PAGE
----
How Not To Save Money On Life Insurance

In Bizarro World, most of us with life insurance feel guilty for paying so little to insurance companies. Budget Life checks in with several ways to allay those feelings of inadequacy by offering some things you can do to fatten up those premiums:

*Gain weight — Life insurers are like airlines in that they charge more to the portly. Since obesity increases your chances of dying quicker, you’ll pay more for insurance.

*Procure a chronic illness — If an ailment is driving you to an early grave, insurers will want you to toss a little more into the hat.

*Get old — If you’re a senior citizen, the post says, most insurers won’t offer you cheaper 20 and 30-year policies, so you’ll have to pay for a more expensive 10-year plan.

*Step up the smoking — If you have a habit of sucking cancer sticks or previously made a routine of doing so, you’ll have the pleasure of coughing up more in premiums along with all that mucus.

*Be a daredevil — If your field of work is risky — say, mining or construction — add “inability to pay life insurance premiums” right after “getting maimed on the job” to your list of worries.

*Lie on your application — If you falsify your application and your insurer follows up years later, finds out you’ve lied and invalidates your policy, you get no money back.

6 Ways to Deny Yourself Cheap Term Life Insurance [Budget Life]

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  1. Liam Kinkaid says:

    Don’t get old, eh? I’ll get right on that one.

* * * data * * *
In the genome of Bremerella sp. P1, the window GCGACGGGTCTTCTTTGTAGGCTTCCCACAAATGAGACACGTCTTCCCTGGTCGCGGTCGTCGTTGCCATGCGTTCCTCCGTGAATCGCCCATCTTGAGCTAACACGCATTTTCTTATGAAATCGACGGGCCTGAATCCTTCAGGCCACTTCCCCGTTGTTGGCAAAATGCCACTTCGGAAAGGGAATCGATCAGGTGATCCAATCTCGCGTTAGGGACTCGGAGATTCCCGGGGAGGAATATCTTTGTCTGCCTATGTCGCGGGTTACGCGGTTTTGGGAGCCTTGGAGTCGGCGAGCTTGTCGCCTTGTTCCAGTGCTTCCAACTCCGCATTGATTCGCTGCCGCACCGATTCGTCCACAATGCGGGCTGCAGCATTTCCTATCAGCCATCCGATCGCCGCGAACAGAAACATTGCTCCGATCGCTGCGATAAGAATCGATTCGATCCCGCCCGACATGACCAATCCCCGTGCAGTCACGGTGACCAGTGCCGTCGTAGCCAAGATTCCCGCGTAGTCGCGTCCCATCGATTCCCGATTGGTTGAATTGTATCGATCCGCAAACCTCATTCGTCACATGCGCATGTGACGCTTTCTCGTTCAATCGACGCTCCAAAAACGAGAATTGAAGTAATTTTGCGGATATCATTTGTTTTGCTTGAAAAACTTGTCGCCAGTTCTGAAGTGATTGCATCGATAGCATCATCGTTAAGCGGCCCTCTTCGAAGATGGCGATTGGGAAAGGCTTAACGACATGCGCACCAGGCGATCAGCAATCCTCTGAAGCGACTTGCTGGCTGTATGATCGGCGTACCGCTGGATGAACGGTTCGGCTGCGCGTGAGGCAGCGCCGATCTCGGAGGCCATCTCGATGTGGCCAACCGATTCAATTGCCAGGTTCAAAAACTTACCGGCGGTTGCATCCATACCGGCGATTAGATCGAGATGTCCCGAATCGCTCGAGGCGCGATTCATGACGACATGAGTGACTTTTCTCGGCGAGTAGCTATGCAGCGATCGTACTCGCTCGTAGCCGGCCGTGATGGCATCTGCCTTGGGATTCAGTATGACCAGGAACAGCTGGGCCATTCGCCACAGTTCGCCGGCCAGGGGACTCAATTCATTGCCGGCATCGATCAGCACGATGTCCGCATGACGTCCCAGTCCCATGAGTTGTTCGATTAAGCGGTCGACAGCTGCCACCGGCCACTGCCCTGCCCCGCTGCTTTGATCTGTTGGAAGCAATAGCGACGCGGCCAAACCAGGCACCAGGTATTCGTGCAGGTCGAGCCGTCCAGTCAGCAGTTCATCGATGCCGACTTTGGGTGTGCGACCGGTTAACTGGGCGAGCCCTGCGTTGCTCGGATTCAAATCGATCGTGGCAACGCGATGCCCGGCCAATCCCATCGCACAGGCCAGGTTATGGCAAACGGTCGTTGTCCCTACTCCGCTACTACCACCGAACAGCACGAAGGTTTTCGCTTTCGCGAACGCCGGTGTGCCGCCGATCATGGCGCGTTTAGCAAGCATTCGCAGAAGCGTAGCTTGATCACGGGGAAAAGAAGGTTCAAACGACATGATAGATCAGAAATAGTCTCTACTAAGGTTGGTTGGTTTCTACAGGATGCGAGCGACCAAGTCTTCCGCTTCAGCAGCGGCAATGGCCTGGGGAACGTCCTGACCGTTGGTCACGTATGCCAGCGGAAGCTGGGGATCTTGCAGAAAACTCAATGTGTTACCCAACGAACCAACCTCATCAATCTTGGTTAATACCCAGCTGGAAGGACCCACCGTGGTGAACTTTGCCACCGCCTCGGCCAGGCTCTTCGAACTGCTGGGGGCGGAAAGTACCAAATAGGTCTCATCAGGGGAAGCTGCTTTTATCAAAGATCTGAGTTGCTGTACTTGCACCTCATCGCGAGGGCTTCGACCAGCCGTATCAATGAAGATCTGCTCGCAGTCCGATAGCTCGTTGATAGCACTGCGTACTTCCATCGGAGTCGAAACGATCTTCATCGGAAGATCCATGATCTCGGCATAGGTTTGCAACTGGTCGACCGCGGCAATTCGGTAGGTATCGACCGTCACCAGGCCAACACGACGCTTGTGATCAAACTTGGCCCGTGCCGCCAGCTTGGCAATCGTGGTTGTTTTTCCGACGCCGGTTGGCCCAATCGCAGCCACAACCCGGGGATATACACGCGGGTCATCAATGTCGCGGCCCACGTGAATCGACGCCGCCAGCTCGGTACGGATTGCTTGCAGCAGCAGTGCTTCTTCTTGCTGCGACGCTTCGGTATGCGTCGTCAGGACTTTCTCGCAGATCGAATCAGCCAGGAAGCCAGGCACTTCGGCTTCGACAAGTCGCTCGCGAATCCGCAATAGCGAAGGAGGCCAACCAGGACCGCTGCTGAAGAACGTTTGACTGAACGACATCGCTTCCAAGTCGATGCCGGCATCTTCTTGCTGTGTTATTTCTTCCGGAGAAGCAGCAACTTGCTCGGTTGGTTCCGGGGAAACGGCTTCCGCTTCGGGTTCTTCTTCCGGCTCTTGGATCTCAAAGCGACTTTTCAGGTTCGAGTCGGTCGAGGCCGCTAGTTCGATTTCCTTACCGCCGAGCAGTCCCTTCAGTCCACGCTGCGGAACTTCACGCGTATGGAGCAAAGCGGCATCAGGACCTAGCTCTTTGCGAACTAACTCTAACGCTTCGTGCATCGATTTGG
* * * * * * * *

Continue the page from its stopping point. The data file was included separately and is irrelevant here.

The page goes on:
2. smo0 says:

    I don’t remember where I saw it but:

    *Be a daredevil — If your field of work is risky — say, mining or construction — add “inability to pay life insurance premiums” right after “getting maimed on the job” to your list of worries.

    Applied to a few “Sedentary” jobs – I never thought it would…

  3. trentblase says:

    Re: Gain weight – that depends on your current weight I guess… new studies show that overwight (not obese) people live longer. Grain of salt, though.

    • Oranges w/ Cheese says:

      Well considering the way that BMI works (the scale they use to determine if you’re Obese) if you are more than 15 pounds heavier then you “should be” you’re obese. More than like 25 and you’re MORBIDLY obese. Which is ridiculous.

      • grebby says:

        How is it ridiculous? Being more than 25 pounds overweight increases the likelihood that one will drop dead, a.k.a. morbidity. Hence “morbidly obese.”

        Yes, I know the limitations of BMI; one can be overweight and still healthy, etc. That’s why it’s a guideline, not a law of nature.

      • myCatCracksMeUp says:

        huh? How tall are you?

        I’m 5’8″. 163.5 is 24.9 BMI (healthy is 18.5 – 24.9). At 196.5 the BMI would be 29.9 (overweight is 25 – 29.5) So, based on BMI, I could gain 32 pounds from the max healthy weight and still be overweight, not obese.

  4. sirwired says:

    As a random side-note, Term Life insurance is still, by far, the better deal for life insurance for mere mortals. No matter what the slick sales-guy running an “investment seminar” tells you. There are certain rare situations in which whole-life insurance makes sense, but unless you are filthy rich, they simply don’t apply to you. For most folks, whole-life insurance is an overpriced way to purchase insurance; you’d be far better off with a long-length term policy, and invest the premiums you’re NOT spending on whole-life into a low-cost index fund.

    • mac-phisto says: